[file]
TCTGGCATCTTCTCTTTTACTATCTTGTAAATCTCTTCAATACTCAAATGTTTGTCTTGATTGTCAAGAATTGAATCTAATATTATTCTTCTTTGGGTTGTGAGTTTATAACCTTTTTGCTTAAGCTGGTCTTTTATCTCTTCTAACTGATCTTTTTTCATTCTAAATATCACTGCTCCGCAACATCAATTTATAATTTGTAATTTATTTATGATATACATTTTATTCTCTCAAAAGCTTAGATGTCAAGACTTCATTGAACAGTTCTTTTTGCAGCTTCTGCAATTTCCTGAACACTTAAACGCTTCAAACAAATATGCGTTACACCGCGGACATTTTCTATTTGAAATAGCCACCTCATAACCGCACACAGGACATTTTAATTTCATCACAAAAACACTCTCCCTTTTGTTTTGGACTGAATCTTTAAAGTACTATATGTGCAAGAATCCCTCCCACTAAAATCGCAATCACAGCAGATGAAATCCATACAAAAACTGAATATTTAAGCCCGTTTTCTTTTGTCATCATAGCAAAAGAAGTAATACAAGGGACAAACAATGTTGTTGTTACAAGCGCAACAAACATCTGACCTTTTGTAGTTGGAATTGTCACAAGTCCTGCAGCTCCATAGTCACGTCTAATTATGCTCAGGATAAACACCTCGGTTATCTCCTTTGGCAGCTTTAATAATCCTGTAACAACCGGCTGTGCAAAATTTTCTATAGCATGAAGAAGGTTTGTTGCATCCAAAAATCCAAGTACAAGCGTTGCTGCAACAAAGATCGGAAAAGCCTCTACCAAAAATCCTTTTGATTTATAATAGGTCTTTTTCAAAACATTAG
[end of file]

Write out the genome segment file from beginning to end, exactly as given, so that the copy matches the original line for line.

TCTGGCATCTTCTCTTTTACTATCTTGTAAATCTCTTCAATACTCAAATGTTTGTCTTGATTGTCAAGAATTGAATCTAATATTATTCTTCTTTGGGTTGTGAGTTTATAACCTTTTTGCTTAAGCTGGTCTTTTATCTCTTCTAACTGATCTTTTTTCATTCTAAATATCACTGCTCCGCAACATCAATTTATAATTTGTAATTTATTTATGATATACATTTTATTCTCTCAAAAGCTTAGATGTCAAGACTTCATTGAACAGTTCTTTTTGCAGCTTCTGCAATTTCCTGAACACTTAAACGCTTCAAACAAATATGCGTTACACCGCGGACATTTTCTATTTGAAATAGCCACCTCATAACCGCACACAGGACATTTTAATTTCATCACAAAAACACTCTCCCTTTTGTTTTGGACTGAATCTTTAAAGTACTATATGTGCAAGAATCCCTCCCACTAAAATCGCAATCACAGCAGATGAAATCCATACAAAAACTGAATATTTAAGCCCGTTTTCTTTTGTCATCATAGCAAAAGAAGTAATACAAGGGACAAACAATGTTGTTGTTACAAGCGCAACAAACATCTGACCTTTTGTAGTTGGAATTGTCACAAGTCCTGCAGCTCCATAGTCACGTCTAATTATGCTCAGGATAAACACCTCGGTTATCTCCTTTGGCAGCTTTAATAATCCTGTAACAACCGGCTGTGCAAAATTTTCTATAGCATGAAGAAGGTTTGTTGCATCCAAAAATCCAAGTACAAGCGTTGCTGCAACAAAGATCGGAAAAGCCTCTACCAAAAATCCTTTTGATTTATAATAGGTCTTTTTCAAAACATTAG